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Administration, Database, Oracle

On Database Deadlock, Foreign Key, and Indexing

This is in 11g database.

A database deadlock is a situation in which two user sessions are waiting for data locked by each other. Oracle database automatically detects deadlocks and resolves them by rolling back one statement involved in the deadlock, release one set of the conflicting row locks. The statement rolled back belongs to the transaction that detects the deadlock. When application explicitly override Oracle default locking, acquiring table lock for example, it may cause deadlock situation.

However when SQL statements of two sessions involve parent/child tables, a deadlock may occur with Oracle default locking mechanism if the foreign key column of the child table is not indexed. This is because database places a full table lock on the child table when there is a modification of the primary key value in the parent table. This full table lock prevents other sessions to do DMLs on the child table. On the other hand if there are already row exclusive locks on some rows of the child table due to DML activities, the modification of the primary key value in the parent table has to wait. The full table lock is released once the modification of the primary key is finished (user gets the prompt back, for example).

If the foreign key is indexed, Oracle does not acquire full table lock on the child table when the parent table is going through some modification of its primary key. Instead it places a index leaf block lock on the index.

For this reason Oracle recommends you always index foreign key column in the child table unless the primary key column never gets updated or deleted (INSERT into parent table does not get full table lock in the child table).

Things become more interesting when the primary key is composite. In other word, there are two or more columns in the primary key. So the foreign key is on more than one column too, of course. Should you create one composite index on all foreign key columns or multiple indexes on each column to prevent the full table lock? When we create index(es) on foreign key columns, besides preventing the full table lock on the child table we also hope it/they can be used by the optimizer for queries. Without knowing the application code, individual indexes on each foreign key column seem more likely being used than a composite index for queries. So when I was asked by a developer friend I told him he should create individual indexes on each of two-column foreign key columns. However this is a wrong answer because to prevent the full table lock caused by modification of the primary key columns you need to create a composite index on the foreign key columns. Following example demonstrates how a deadlock occurs on parent/child table situation, how to prevent it by simply creating a composite index on the foreign key columns and individual indexes do not work in this case.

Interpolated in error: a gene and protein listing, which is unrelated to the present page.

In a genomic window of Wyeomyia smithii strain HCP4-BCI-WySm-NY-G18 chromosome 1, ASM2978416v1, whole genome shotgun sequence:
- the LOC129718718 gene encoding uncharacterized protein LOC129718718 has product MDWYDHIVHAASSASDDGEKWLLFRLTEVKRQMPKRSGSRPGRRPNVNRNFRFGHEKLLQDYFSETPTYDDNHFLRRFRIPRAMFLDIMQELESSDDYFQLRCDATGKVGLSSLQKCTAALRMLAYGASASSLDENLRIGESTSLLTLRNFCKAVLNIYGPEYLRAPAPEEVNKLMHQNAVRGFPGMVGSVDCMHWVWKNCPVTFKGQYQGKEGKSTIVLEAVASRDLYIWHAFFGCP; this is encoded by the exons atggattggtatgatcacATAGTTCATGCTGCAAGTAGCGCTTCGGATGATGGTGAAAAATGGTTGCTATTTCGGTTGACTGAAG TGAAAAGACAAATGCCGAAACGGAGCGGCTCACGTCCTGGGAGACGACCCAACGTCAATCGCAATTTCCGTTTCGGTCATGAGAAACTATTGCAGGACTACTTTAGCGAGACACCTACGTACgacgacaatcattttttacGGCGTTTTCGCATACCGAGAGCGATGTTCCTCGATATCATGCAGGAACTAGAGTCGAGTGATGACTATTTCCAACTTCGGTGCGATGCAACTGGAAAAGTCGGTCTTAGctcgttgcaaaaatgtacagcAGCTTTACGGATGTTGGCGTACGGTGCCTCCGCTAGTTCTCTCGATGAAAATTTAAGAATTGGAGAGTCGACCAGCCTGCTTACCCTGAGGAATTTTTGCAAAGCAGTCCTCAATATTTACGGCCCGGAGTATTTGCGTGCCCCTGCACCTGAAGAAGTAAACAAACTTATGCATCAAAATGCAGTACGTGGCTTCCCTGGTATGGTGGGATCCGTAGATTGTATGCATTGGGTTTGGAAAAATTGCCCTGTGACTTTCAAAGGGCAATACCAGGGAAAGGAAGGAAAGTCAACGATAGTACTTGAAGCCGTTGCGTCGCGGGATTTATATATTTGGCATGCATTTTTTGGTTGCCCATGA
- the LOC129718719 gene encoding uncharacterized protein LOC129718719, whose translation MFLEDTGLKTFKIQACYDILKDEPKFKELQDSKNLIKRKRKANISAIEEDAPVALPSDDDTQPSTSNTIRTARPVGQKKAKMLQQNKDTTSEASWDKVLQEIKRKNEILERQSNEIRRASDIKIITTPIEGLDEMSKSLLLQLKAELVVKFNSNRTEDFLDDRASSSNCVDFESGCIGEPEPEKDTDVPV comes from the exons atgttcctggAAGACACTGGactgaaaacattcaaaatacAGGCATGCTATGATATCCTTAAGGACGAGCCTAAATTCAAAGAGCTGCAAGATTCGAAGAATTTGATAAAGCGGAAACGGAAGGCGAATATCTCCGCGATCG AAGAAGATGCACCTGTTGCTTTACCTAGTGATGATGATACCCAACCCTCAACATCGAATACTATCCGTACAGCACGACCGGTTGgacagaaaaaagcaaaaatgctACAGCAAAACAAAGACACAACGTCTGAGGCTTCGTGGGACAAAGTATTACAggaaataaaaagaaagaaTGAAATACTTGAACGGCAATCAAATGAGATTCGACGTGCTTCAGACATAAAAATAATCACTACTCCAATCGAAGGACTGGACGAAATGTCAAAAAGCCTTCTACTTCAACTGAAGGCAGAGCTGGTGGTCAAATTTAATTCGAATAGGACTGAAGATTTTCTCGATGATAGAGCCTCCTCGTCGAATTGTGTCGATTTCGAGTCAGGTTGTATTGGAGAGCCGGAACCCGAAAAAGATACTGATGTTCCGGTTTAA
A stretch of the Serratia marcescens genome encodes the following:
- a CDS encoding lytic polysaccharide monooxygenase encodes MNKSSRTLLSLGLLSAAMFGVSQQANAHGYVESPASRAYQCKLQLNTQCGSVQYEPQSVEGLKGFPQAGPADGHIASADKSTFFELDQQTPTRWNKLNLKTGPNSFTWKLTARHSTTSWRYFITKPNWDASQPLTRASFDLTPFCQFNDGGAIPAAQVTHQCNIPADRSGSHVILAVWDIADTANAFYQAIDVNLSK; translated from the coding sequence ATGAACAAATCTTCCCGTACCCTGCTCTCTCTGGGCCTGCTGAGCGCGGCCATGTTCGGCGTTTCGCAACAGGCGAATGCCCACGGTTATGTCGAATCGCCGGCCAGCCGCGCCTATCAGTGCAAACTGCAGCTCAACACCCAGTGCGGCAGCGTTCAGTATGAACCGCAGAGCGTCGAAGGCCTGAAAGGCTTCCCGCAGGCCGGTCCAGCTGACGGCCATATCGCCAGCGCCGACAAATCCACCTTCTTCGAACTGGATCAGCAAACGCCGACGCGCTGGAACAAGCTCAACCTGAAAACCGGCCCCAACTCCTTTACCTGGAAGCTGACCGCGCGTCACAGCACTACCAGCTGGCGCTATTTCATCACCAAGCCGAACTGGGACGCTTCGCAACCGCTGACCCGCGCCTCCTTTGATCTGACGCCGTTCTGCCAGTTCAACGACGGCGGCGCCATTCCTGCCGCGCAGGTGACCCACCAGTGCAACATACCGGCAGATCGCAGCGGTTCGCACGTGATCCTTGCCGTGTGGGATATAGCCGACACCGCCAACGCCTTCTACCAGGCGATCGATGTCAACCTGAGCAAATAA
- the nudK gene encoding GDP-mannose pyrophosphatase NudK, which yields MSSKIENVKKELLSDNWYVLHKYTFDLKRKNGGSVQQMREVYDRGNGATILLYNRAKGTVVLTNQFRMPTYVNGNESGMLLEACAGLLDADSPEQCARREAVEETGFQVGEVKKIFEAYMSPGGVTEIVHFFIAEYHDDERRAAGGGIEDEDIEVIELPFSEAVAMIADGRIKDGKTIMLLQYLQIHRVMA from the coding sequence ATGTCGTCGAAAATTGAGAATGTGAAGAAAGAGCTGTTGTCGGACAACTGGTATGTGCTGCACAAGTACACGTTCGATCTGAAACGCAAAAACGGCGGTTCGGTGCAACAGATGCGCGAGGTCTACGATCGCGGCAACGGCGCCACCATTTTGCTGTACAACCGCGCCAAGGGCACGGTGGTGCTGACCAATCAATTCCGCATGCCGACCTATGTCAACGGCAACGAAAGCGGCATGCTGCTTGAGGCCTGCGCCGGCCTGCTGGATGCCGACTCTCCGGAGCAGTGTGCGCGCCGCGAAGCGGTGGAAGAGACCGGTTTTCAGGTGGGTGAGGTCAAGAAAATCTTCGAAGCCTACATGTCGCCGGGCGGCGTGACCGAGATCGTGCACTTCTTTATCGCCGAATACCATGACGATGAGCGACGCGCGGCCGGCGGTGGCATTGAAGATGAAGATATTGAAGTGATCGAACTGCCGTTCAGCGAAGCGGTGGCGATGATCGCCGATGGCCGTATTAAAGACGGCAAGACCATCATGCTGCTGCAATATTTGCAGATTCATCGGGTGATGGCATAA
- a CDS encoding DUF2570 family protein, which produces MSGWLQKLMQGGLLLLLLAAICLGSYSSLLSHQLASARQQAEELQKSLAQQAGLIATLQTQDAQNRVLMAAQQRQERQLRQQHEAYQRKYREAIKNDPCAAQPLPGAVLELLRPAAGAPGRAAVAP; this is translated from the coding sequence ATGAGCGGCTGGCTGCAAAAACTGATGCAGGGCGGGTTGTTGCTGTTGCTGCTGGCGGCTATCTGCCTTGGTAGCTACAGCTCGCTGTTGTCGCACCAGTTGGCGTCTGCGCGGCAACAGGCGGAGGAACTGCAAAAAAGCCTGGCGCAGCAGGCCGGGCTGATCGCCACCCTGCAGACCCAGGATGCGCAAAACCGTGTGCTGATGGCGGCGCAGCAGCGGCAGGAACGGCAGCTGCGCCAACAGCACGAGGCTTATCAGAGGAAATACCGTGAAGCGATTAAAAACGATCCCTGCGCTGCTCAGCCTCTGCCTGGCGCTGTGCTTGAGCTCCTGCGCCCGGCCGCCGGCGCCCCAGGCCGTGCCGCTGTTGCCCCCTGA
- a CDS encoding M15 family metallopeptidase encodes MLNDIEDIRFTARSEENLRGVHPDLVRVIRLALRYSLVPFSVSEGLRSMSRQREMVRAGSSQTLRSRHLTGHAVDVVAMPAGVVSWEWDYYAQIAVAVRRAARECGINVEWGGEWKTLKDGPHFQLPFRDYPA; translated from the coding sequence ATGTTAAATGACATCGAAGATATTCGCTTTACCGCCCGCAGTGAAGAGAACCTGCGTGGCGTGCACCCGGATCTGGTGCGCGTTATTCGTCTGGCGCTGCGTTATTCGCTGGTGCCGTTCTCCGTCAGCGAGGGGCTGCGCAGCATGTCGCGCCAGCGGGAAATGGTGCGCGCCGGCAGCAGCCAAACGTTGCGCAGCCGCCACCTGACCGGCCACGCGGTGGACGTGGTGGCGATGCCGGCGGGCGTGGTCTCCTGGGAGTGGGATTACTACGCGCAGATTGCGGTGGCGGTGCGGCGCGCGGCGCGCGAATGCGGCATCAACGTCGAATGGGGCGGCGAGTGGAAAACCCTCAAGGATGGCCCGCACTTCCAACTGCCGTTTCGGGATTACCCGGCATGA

First I create two tables: T1 (parent) and T2 (child).

SQL> create table t1 (
t1c1 varchar2(5),   — primary key column
t1c2 number,         — primary key column
t1c3 varchar2(5));

SQL> create table t2 (
t2c1 number,        — primary key
t2c2 varchar2(5),  — foreign key column referencing T1
t2c3 number,        — foreign key column referencing T1
t2c4 varchar2(5));

Now I add constraints to both tables, composite primary key on T1, single column primary key on T2, and  composite foreign key on T2.

SQL> alter table t1 add constraint PK_T1 primary key (t1c1,t1c2);

SQL> alter table t2 add constraint PK_T2 primary key (t2c1);
SQL> alter table t2 add constraint FK_T2_c2c3  foreign key (t2c2,t2c3) references T1;

Then insert some data into both tables.

SQL> insert into t1 values (‘A’,1,’a’);
SQL> insert into t1 values (‘A’,2,’a’);
SQL> insert into t1 values (‘B’,1,’b’);
SQL> insert into t1 values (‘B’,2,’b’);

SQL> insert into t2 values (100,’A’,1,’aa’);
SQL> insert into t2 values (200,’A’,1,’ab’);
SQL> insert into t2 values (300,’A’,2,’ac’);
SQL> insert into t2 values (400,’B’,1,’bb’);

SQL> commit;

Looking at data:

SQL> select * from t1;

T1C1             T1C2  T1C3
————— ———- —————
A                        1      a
A                        2      a
B                        1      b
B                        2      b

SQL> select * from t2;

T2C1     T2C2           T2C3   T2C4
———- ————— ———- —————
100       A                        1      aa
200       A                        1      ab
300       A                        2      ac
400       B                        1      bb

I need to open two sessions in order to generate a database deadlock (a third session is for monitoring lockings). Transactions in each session should follow below time sequence.

At time t0 and in session #1, I update table T1 on row with t1c1=’A’ and t1c2=1 (primary key) to set column t1c3=’c’. The update is successful and prompt comes back immediately. Note here I am updating a non-primary-key column in a parent table. Since I am not changing the primary key values, Oracle does not check the child table (T2) for integrity constrain voilations. No database lock will be applied on the child table. But one row exclusive lock is placed on the parent table T1 to prevent other sessions make change to the same row. This lock will be released when I commit or rollback in session #1.